On being humbled in the supermarket.
I was always going to the grocery store. When I had my wisdom teeth pulled years and years ago, the first thing I said when I came out from under the anesthetic was, “Let’s go to Wegmans.” Part of it is that in this city in the middle of Pennsylvania, there isn’t much else to do. But it goes deeper, I think. Those stacks of gleaming apples, the towering bins of cashews and pistachios, the aisle of beans, these things, at least for me, key into some utterly primal reward circuit.
I know what I should do. I should go to the store once and buy enough to tide us over for a couple of weeks so we can hole up and stop seeing people. But I don’t. I can’t keep away from the grocery store.
Yesterday, I run across town for an errand—I need to put out the recycling at my mother-in-law’s—but my path bends and pretty soon I’m pulling into the lot at Wegmans. I’ll just get a few bags of rice. It can’t hurt to have a few bags of rice. The end times are all asteam with rice.
If you want to figure out what’s important to you, you’re supposed to play that mental game where you pretend there’s a fire in your house. Grocery shopping is now a version of that game.
Even the lot is ominous. In the early days of the pandemic, it was full to the brim. Now it’s empty enough that I can get a close spot. But along the perimeter, where the employees park, there is hardly a space available.
This particular Wegmans, my Wegmans, is entered via a long, tall glass foyer. You go in through a pair of sliding doors at either end, get one of the carts or baskets lined along the wall, and from there you’re deposited right into the middle of the fresh produce section: cartons of blueberries and blackberries and strawberries to your left, serried ranks of navel oranges to your right, all pulsing under the glow of halogens suspended 20 feet above. This is what I’ve come for, to see the food and the people gathering it.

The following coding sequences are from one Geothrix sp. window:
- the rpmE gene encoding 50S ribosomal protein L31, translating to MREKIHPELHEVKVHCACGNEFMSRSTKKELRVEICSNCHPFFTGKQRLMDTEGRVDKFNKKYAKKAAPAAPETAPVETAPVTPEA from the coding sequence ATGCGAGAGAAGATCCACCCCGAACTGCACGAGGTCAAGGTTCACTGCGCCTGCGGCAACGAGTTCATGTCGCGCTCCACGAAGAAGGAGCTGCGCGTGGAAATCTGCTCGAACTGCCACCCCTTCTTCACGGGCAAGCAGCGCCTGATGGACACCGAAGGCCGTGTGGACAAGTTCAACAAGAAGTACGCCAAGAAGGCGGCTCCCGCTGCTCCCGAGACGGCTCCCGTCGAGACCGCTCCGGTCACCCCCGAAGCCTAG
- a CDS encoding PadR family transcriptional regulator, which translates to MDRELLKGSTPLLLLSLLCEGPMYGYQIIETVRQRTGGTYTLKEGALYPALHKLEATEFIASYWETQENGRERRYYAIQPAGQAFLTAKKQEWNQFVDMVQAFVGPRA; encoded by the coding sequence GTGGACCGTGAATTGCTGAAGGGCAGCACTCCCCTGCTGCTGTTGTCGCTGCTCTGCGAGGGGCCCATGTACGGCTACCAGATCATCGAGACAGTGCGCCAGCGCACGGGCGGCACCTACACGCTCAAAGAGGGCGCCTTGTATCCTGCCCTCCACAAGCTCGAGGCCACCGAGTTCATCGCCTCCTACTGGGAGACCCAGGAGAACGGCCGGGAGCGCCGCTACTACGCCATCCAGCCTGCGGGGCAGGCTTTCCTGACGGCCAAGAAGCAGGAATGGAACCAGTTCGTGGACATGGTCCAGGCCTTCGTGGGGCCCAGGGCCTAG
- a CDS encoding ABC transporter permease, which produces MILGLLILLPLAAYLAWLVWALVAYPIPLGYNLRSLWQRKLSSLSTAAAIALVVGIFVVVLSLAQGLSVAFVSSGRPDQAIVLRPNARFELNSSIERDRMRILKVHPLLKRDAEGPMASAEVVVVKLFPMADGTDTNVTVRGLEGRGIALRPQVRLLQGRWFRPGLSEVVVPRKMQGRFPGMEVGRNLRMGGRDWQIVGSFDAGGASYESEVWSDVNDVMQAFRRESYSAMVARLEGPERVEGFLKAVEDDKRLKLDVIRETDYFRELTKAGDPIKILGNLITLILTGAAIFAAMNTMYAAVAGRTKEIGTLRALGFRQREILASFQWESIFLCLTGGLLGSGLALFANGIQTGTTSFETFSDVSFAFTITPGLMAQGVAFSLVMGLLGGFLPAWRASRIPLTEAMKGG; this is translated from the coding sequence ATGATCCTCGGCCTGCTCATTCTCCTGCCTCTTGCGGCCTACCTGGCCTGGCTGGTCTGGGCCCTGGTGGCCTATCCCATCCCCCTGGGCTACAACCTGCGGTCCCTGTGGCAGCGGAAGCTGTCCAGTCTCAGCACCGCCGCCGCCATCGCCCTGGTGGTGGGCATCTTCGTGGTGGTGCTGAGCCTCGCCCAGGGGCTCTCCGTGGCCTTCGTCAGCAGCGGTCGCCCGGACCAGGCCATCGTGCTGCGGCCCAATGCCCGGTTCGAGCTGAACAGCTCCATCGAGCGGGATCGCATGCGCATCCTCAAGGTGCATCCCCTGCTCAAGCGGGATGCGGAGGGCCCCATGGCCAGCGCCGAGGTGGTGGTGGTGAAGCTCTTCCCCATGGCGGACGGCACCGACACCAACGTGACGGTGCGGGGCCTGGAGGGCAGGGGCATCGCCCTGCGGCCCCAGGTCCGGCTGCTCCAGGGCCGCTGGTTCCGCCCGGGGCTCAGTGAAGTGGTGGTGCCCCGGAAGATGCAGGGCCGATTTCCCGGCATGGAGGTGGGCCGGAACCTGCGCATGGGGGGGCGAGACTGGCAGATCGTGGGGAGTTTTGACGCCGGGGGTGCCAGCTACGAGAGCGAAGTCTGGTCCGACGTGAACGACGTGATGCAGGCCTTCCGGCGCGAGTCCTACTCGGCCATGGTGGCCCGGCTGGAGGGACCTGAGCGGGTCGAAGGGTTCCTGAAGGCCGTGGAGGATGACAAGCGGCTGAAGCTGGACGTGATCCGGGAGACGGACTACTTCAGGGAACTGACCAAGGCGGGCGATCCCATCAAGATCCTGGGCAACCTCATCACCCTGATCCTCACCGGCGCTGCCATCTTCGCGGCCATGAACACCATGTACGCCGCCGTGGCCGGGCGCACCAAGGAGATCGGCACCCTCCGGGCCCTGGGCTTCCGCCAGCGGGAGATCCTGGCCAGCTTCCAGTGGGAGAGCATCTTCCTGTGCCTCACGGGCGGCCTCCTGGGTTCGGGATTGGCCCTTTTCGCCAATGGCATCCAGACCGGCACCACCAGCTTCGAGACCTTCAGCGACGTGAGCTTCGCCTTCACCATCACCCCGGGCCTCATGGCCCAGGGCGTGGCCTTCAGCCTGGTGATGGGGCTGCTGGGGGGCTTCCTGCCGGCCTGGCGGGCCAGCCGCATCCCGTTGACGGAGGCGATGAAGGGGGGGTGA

I get grapes first, then oranges even though I know vitamin C is a complete crock of shit, green beans, wax beans, flowers for my mother. On my last visit, the apples had been cleaned out. A man in flannel stood next to me looking at the empty bins. “Do apples cure coronavirus or something? Sheesh.” But now they’re back. I get apples. I get yogurt (2 per customer) and toothpaste (1 per customer) and ultra-pasteurized milk (2) and hand lotion (no limit, I go wild) and a bag of dog food so large that if it were to fall on my dog it would kill him. I get rice (2). I don’t even bother looking for bread. It’s a wasteland over in the bakery section—every time I check, it looks like the end of a tailgate, empty bun bags fluttering from the shelves. A woman pushes her cart down the aisle wearing fur lined leather gloves. There seem to be exhausted managerial types with clipboards everywhere.
There are those, like my mother-in-law, who will face the hypothetical apocalypse with a can of Campbell’s soup in each hand. There are those who emerge, flanked in mist, from the frozen foods section.
If you want to figure out what’s important to you, you’re supposed to play that mental game where you pretend there’s a fire in your house. What do you get first? The children, the dog, your grandmother’s jewelry, the computer with your coming-of-age novel on it. Grocery shopping now is a version of that game. There are those, like my mother-in-law, who will face the hypothetical apocalypse with a can of Campbell’s soup in each hand. There are those who emerge, flanked in mist, from the frozen foods section. One man requires a great deal of ground beef. But it is the woman with the cart full of 20 oz. Pepsi bottles, Pepsi and nothing else, who gives me pause.
I am frozen almost at the image that arises of this woman, secure in her living room somewhere with her stash of cola happily stored away in some locked closet as the world goes to hell. The emotions come so quickly I can hardly keep track of them. I’m amused at first, then disgusted, then disappointed, then angry. This is what’s wrong with this country, they don’t even know when to buy dried beans, they’re going to spend the apocalypse giving themselves diabetes, somehow this is her fault. But then—we’re neck and neck now, passing the greeting card aisle—she smiles at me, and I remember that I have a 40-pound bag of dog food on my shoulder and a basket full of lotion, and I remember that one of us might not be here next week and no one knows which one.
It is so good to be humbled at the grocery store.
At the register, the payment terminal asks me if I am part of the Shoppers Club. Indeed I am.